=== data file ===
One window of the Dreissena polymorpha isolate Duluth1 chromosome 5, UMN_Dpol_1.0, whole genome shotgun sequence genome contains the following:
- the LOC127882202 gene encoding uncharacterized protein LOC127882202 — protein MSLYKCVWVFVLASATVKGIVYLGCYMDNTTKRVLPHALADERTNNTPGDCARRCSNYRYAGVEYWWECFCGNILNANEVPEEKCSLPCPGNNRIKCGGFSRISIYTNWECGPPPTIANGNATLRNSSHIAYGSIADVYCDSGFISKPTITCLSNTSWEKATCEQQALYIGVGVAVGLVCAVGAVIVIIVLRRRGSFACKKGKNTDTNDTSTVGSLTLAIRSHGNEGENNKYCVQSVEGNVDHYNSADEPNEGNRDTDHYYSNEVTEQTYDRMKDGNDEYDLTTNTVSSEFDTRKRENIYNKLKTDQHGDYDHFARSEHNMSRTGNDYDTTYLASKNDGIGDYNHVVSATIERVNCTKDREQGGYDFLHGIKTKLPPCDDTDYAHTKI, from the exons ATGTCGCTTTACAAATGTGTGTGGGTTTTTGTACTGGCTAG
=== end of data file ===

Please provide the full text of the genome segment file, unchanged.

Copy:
One window of the Dreissena polymorpha isolate Duluth1 chromosome 5, UMN_Dpol_1.0, whole genome shotgun sequence genome contains the following:
- the LOC127882202 gene encoding uncharacterized protein LOC127882202 — protein MSLYKCVWVFVLASATVKGIVYLGCYMDNTTKRVLPHALADERTNNTPGDCARRCSNYRYAGVEYWWECFCGNILNANEVPEEKCSLPCPGNNRIKCGGFSRISIYTNWECGPPPTIANGNATLRNSSHIAYGSIADVYCDSGFISKPTITCLSNTSWEKATCEQQALYIGVGVAVGLVCAVGAVIVIIVLRRRGSFACKKGKNTDTNDTSTVGSLTLAIRSHGNEGENNKYCVQSVEGNVDHYNSADEPNEGNRDTDHYYSNEVTEQTYDRMKDGNDEYDLTTNTVSSEFDTRKRENIYNKLKTDQHGDYDHFARSEHNMSRTGNDYDTTYLASKNDGIGDYNHVVSATIERVNCTKDREQGGYDFLHGIKTKLPPCDDTDYAHTKI, from the exons ATGTCGCTTTACAAATGTGTGTGGGTTTTTGTACTGGCTAG